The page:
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“Do not, abandon that confidence of yours; it brings a great reward. For you need endurance, so that when you have done the will of God, you may receive what was promised.” Hebrews 10.35-36
These two verses from scripture caught my attention. I see them as speaking to each of us in our call to live out our vocation. Regardless if we are married, single, a religious sister or brother or a priest we need a confidence to endure the journey of a life and stay in tune with God’s will. All of us are consecrated at our baptism. This gift is embedded with confidence and endurance to “run and not grow weary” (Isaiah 40.31), to “shine our light”(Matthew 5.16) and “bear much fruit” (John 15.5). Each of us are called forth in baptism to be heralds of the good news and the way we live our lives is the greatest witness of this. I am mindful of my baptism as I reflect on my life as a religious brother. It is in this being incorporated into Christ at baptism that then calls me to live my vows and vocation in this specific way.
February 2 is the Feast of the Presentation of the Lord and also celebrates World Day for Consecrated Life. This year being the 25th Anniversary of this designation. A day marked in the Catholic Church to pray for and be mindful of women and men religious – sisters, brothers, priests and hermits along with those who belong to secular institutes and those who make private vows. It is in professing the evangelical counsels of poverty, chastity and obedience that we live out the promise of our baptismal call in these specific ways.
In living as a religious brother, I am constantly called back to not abandoning the confidence which is mine. This is not about being prideful and boasting, it is rather an anchoring in Christ. My confidence is found in Him whom I pattern my life after by living the gospel. It is this same confidence in which St. Francis trusted when he heard his call to go and rebuild the church. He didn’t set out to become a founder of a religious order rather he was expressing this confidence and living with an endurance the will of God the best he could. St. Francis is quoted as saying near the end of his life, “I have done what is mine to do, may you now do what is yours.” This conviction is established in a confidence that Christ was at work in him, that he was a vessel of the Holy Spirit for his time and place and that the promise of life eternal was at the heart of how he strived to live his consecrated life.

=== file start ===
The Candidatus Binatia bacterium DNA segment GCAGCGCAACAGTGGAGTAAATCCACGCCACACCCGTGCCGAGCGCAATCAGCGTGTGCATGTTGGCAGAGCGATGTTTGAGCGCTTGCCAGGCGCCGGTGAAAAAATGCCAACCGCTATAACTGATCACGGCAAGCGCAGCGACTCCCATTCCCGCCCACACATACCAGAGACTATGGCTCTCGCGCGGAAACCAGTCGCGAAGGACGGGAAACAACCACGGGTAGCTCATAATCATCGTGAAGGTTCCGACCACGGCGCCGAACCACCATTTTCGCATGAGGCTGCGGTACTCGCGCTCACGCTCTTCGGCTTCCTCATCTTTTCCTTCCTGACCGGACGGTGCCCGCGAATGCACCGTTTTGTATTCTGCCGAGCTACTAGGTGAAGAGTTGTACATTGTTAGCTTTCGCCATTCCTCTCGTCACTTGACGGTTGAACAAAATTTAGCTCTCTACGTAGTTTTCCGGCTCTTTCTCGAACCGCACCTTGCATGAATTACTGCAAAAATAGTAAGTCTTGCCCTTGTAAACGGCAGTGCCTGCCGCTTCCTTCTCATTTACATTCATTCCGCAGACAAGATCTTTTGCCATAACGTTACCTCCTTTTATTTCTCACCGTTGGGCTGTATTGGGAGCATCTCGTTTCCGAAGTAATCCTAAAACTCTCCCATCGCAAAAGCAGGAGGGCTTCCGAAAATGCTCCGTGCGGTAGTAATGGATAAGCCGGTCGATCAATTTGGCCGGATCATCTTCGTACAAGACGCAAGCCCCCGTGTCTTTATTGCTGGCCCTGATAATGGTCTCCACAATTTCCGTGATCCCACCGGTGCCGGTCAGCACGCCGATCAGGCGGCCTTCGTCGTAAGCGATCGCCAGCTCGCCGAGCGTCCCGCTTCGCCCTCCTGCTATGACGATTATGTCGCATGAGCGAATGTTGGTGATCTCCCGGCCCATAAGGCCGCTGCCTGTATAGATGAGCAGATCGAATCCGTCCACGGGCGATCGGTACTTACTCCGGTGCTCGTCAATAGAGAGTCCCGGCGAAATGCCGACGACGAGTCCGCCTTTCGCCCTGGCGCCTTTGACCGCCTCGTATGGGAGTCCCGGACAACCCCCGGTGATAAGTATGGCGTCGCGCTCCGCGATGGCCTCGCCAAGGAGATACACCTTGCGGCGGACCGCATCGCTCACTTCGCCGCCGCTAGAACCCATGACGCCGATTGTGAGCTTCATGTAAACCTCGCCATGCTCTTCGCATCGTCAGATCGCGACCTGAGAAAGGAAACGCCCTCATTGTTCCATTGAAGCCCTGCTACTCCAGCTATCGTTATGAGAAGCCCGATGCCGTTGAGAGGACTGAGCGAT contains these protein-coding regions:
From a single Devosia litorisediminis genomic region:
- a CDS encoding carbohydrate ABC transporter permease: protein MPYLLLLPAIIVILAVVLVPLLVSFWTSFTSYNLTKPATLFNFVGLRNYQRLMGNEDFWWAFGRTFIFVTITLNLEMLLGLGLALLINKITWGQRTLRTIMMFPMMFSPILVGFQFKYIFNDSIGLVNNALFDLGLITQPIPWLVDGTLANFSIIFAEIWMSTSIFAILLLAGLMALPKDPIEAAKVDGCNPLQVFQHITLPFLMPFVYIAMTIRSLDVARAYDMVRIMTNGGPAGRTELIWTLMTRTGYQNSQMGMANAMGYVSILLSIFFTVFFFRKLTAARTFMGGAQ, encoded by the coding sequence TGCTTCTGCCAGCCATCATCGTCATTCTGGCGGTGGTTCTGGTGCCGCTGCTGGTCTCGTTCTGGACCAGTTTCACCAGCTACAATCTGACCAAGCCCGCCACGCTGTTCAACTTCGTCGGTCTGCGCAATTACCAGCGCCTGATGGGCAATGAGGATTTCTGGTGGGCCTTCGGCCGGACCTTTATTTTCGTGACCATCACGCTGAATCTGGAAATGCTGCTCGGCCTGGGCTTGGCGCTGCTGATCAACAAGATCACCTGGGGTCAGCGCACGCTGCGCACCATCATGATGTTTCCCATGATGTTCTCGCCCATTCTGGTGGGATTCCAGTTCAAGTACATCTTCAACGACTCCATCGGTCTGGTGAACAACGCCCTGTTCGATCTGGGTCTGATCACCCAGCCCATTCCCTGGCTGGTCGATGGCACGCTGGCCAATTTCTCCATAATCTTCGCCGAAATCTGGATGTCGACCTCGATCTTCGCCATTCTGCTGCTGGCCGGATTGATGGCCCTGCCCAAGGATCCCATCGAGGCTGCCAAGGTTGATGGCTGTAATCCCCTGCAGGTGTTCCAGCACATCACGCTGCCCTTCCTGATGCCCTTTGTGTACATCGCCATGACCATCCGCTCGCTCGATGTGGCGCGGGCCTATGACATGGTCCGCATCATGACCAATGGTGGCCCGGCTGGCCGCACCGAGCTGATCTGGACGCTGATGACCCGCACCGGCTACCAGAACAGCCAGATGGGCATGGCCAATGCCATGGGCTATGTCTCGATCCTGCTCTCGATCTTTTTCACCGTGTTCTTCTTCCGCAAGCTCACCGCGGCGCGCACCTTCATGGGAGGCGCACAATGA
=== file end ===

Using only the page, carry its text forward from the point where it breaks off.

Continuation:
As I continue on in this consecrated religious life, I like St. Francis, continue to adjust my focus to see and profess more clearly “My God and My All” in my daily living. If I make my vows and not live them out well, they become empty promises. If I squander the confidence I have in self-sustaining ways, then I am forgetting that my vows call me into relationship with others. If I trust in my will forgetting that God is at work in me, I am out of step with my heart. These are the challenges I face as a religious in making my living authentic, honest and true. The reward is not earthly treasures – although tempting. The reward is not even in trying to live like St. Francis. The reward is in listening and being present to God who dwells in me. It is in doing this that I can live my vows well, walk forward in confidence with endurance knowing that God’s will is at work in me and the promises God makes to me are always kept.
How do you see yourself as consecrated?
Who calls forth this gift in your life?
“The life of the body is the soul; the life of the soul is God.” – St. Anthony of Padua
Reflection by: Br. Michael Perras, ohm
By: Toby Collins, CR
We’ve all read the story about our true home in heaven being like a mustard seed or the yeast we add to dough. In both cases things grow exponentially and everyone is provided for.